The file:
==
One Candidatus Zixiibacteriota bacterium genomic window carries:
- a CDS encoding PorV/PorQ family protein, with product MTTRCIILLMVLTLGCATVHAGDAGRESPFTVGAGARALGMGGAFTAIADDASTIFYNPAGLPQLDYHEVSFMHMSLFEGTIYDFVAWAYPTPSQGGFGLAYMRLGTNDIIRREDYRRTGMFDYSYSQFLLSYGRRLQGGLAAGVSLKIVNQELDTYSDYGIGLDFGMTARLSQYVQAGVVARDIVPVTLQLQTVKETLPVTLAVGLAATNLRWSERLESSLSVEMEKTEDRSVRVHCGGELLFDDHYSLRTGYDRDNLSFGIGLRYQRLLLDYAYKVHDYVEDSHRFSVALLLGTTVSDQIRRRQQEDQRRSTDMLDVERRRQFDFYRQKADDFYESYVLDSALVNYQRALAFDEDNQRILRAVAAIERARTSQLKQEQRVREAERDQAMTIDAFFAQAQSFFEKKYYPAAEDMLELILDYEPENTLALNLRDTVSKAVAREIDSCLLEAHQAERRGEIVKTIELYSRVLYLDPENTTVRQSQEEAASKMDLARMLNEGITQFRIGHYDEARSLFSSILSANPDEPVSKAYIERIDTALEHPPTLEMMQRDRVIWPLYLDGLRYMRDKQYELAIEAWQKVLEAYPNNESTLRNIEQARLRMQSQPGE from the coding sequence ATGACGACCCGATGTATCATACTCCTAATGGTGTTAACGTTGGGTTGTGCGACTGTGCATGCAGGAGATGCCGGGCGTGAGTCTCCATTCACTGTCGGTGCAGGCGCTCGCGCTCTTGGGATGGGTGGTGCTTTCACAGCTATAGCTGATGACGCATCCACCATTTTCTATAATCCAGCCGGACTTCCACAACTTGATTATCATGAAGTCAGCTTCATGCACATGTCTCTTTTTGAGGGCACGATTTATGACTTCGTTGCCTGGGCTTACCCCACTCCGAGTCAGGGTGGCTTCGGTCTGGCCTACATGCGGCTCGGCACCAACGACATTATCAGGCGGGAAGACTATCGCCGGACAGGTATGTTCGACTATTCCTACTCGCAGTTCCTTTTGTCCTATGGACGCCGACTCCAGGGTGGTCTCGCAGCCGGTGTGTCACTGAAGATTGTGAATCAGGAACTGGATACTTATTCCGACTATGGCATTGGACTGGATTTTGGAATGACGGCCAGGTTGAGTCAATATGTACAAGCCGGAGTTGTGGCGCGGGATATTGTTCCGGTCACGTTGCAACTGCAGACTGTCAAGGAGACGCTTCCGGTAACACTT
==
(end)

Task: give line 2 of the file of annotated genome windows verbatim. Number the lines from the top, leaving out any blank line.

- a CDS encoding PorV/PorQ family protein, with product MTTRCIILLMVLTLGCATVHAGDAGRESPFTVGAGARALGMGGAFTAIADDASTIFYNPAGLPQLDYHEVSFMHMSLFEGTIYDFVAWAYPTPSQGGFGLAYMRLGTNDIIRREDYRRTGMFDYSYSQFLLSYGRRLQGGLAAGVSLKIVNQELDTYSDYGIGLDFGMTARLSQYVQAGVVARDIVPVTLQLQTVKETLPVTLAVGLAATNLRWSERLESSLSVEMEKTEDRSVRVHCGGELLFDDHYSLRTGYDRDNLSFGIGLRYQRLLLDYAYKVHDYVEDSHRFSVALLLGTTVSDQIRRRQQEDQRRSTDMLDVERRRQFDFYRQKADDFYESYVLDSALVNYQRALAFDEDNQRILRAVAAIERARTSQLKQEQRVREAERDQAMTIDAFFAQAQSFFEKKYYPAAEDMLELILDYEPENTLALNLRDTVSKAVAREIDSCLLEAHQAERRGEIVKTIELYSRVLYLDPENTTVRQSQEEAASKMDLARMLNEGITQFRIGHYDEARSLFSSILSANPDEPVSKAYIERIDTALEHPPTLEMMQRDRVIWPLYLDGLRYMRDKQYELAIEAWQKVLEAYPNNESTLRNIEQARLRMQSQPGE from the coding sequence ATGACGACCCGATGTATCATACTCCTAATGGTGTTAACGTTGGGTTGTGCGACTGTGCATGCAGGAGATGCCGGGCGTGAGTCTCCATTCACTGTCGGTGCAGGCGCTCGCGCTCTTGGGATGGGTGGTGCTTTCACAGCTATAGCTGATGACGCATCCACCATTTTCTATAATCCAGCCGGACTTCCACAACTTGATTATCATGAAGTCAGCTTCATGCACATGTCTCTTTTTGAGGGCACGATTTATGACTTCGTTGCCTGGGCTTACCCCACTCCGAGTCAGGGTGGCTTCGGTCTGGCCTACATGCGGCTCGGCACCAACGACATTATCAGGCGGGAAGACTATCGCCGGACAGGTATGTTCGACTATTCCTACTCGCAGTTCCTTTTGTCCTATGGACGCCGACTCCAGGGTGGTCTCGCAGCCGGTGTGTCACTGAAGATTGTGAATCAGGAACTGGATACTTATTCCGACTATGGCATTGGACTGGATTTTGGAATGACGGCCAGGTTGAGTCAATATGTACAAGCCGGAGTTGTGGCGCGGGATATTGTTCCGGTCACGTTGCAACTGCAGACTGTCAAGGAGACGCTTCCGGTAACACTT